Friday, May 15, 2009

Three’s company: The patch list challenge continues…

Our patch list challenge has gathered pace, what with the arrival of the spring migrants, and of another challenger.

Mike Passman, who watches Thurlestone Bay in Devon, has been the pace-setter so far, and on May 5th he wrote:

“April certainly lived up to expectations, particularly some of the days spent sea watching. First addition to the total was Manx Shearwater (132), with a total of 52 flying east (6th) along with 110 Sandwich Tern and 43 Common Scoter. The same day, a single Cuckoo flew up the valley (133). Walking through Soar Mill Valley (8th) produced a male Dartford Warbler (134) along with two Tree Pipits and three male Cirl Buntings, while in the bay, a single Common Tern (135) was amongst the 23 Sandwich Terns.

“A strong southerly wind (9th) produced two new birds – five Whimbrel (136) and a dark phase Arctic Skua (137), while in the bay were 178 Sandwich Terns, 107 Common Scoters and 242 Manx Shearwaters.

“Early morning (11th) brought two Reed Warblers (138) singing in Thurlestone Marsh, and the following day both Garden Warblers (139) and Sedge Warblers (140) arrived. Monday (13th) produced the first Grasshopper Warbler reeling in South Milton Ley, while a single Whitethroat (142) was singing on the coast path. Next day a partial summer plumage Spotted Redshank (143) spent the day on Thurlestone Marsh while amongst the passing Manx Shearwaters was our second record of Balearic Shearwaters.

“April 16th saw south-easterly winds and as usual the passing seabirds produced most interest – a new site record for me in the shape of a single Great Skua (144). Next day a group of waders at high tide in the bay consisted of two Purple Sandpiper, a Common Sandpiper, five Turnstone and a single Sanderling (145). On 18th a male Yellow Wagtail (146) spent the day amongst the sheep on South Huish Marsh, and the next interesting record (22nd) was a Hobby (147) observed coming in off the sea.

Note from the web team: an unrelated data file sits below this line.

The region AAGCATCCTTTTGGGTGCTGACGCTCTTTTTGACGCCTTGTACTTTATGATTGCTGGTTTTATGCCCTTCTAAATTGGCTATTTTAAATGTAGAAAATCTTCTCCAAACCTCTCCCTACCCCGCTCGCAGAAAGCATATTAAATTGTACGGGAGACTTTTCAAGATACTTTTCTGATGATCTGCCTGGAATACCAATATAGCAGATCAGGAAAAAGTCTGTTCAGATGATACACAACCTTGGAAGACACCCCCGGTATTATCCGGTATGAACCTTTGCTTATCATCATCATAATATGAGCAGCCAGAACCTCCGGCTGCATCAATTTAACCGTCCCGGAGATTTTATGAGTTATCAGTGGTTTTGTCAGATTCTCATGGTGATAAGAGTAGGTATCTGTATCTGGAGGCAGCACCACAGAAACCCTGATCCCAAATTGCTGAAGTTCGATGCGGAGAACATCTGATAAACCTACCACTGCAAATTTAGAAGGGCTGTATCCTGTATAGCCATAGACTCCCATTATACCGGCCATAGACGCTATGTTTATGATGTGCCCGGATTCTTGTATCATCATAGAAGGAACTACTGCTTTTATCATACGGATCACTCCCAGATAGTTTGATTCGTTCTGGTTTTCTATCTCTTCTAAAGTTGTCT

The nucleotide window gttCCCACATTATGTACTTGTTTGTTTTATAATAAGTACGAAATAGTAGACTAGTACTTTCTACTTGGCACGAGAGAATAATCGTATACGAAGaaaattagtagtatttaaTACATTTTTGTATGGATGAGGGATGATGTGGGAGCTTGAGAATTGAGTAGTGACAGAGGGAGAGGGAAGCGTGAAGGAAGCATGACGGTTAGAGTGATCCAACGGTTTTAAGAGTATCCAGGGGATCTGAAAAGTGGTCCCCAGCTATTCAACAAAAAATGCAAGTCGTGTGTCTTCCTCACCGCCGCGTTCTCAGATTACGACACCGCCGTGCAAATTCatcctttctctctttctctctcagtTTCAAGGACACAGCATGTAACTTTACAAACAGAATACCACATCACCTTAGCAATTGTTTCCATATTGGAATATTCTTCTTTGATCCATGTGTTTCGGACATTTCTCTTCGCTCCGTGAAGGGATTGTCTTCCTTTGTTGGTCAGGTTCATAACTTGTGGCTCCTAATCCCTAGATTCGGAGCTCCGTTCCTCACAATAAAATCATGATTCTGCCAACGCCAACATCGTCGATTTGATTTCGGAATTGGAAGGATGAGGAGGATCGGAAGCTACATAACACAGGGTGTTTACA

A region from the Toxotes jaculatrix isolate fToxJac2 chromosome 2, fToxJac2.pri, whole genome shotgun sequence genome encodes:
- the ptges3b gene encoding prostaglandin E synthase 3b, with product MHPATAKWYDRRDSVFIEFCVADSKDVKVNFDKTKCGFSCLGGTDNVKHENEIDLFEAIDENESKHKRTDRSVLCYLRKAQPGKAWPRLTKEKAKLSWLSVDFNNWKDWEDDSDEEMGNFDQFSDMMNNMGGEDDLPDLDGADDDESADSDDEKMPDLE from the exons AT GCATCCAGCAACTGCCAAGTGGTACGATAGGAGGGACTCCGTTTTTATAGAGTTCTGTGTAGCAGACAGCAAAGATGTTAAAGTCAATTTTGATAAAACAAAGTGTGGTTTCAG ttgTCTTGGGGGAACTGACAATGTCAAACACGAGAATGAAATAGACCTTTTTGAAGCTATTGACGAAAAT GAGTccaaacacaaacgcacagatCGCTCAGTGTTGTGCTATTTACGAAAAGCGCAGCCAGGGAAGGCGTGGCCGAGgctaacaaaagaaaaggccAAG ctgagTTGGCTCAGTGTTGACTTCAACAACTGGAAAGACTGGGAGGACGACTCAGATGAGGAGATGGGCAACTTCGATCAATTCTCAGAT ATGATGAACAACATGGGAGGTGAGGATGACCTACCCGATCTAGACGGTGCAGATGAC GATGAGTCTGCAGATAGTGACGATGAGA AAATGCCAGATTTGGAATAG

“The 23rd saw the start of two days of good sea passage, including 107 Bar-tailed Godwits (148) with 133 Whimbrel. The 25th saw the largest movement of Gannets - 660 in three hours, plus two Arctic Terns (149), 101 Fulmars, three Great Skuas and a Black-throated Diver. Monday the 27th produced a new site record – an adult Little Gull (150) in the bay. On the 29th, a walk round East and Middle Soar provided 20 Whitethroats and a single Lesser Whitethroat (151). Early evening saw a drake Garganey on South Huish Marsh. Early on 30th the first Swift (152) flew through.

“The target of 175 by 31st December is looking more achievable – there are a few target birds for May which should get the total towards 160, leaving the autumn migration to produce the main thrust towards the target.”

Gavin Black, who birds a Gloucestershire patch, has risen to the challenge too, and writes:

“My list for a 12-mile radius now stands at 118, with about eight others beyond 12 miles and 37 of them seen at or from home, including a Peregrine, a Goshawk and a Woodcock.